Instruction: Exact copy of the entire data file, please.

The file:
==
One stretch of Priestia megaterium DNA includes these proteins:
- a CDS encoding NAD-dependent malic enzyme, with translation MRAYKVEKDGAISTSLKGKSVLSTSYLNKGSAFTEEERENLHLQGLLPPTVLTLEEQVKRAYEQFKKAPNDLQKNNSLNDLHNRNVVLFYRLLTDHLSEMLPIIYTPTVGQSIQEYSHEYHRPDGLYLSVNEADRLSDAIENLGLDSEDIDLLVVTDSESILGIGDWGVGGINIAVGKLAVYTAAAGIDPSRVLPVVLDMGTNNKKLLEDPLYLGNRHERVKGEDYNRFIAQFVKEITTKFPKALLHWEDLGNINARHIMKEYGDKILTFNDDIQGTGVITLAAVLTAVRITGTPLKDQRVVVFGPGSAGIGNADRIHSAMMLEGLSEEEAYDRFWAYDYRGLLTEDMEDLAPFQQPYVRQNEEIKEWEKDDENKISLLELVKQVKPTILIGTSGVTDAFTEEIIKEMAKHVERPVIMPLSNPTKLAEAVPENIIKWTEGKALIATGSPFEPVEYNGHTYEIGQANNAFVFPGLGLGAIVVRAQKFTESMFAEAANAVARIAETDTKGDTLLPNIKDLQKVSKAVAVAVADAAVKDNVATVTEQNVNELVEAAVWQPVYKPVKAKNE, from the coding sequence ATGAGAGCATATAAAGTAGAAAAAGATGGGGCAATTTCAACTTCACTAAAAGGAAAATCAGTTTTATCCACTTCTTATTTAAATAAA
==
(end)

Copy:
One stretch of Priestia megaterium DNA includes these proteins:
- a CDS encoding NAD-dependent malic enzyme, with translation MRAYKVEKDGAISTSLKGKSVLSTSYLNKGSAFTEEERENLHLQGLLPPTVLTLEEQVKRAYEQFKKAPNDLQKNNSLNDLHNRNVVLFYRLLTDHLSEMLPIIYTPTVGQSIQEYSHEYHRPDGLYLSVNEADRLSDAIENLGLDSEDIDLLVVTDSESILGIGDWGVGGINIAVGKLAVYTAAAGIDPSRVLPVVLDMGTNNKKLLEDPLYLGNRHERVKGEDYNRFIAQFVKEITTKFPKALLHWEDLGNINARHIMKEYGDKILTFNDDIQGTGVITLAAVLTAVRITGTPLKDQRVVVFGPGSAGIGNADRIHSAMMLEGLSEEEAYDRFWAYDYRGLLTEDMEDLAPFQQPYVRQNEEIKEWEKDDENKISLLELVKQVKPTILIGTSGVTDAFTEEIIKEMAKHVERPVIMPLSNPTKLAEAVPENIIKWTEGKALIATGSPFEPVEYNGHTYEIGQANNAFVFPGLGLGAIVVRAQKFTESMFAEAANAVARIAETDTKGDTLLPNIKDLQKVSKAVAVAVADAAVKDNVATVTEQNVNELVEAAVWQPVYKPVKAKNE, from the coding sequence ATGAGAGCATATAAAGTAGAAAAAGATGGGGCAATTTCAACTTCACTAAAAGGAAAATCAGTTTTATCCACTTCTTATTTAAATAAA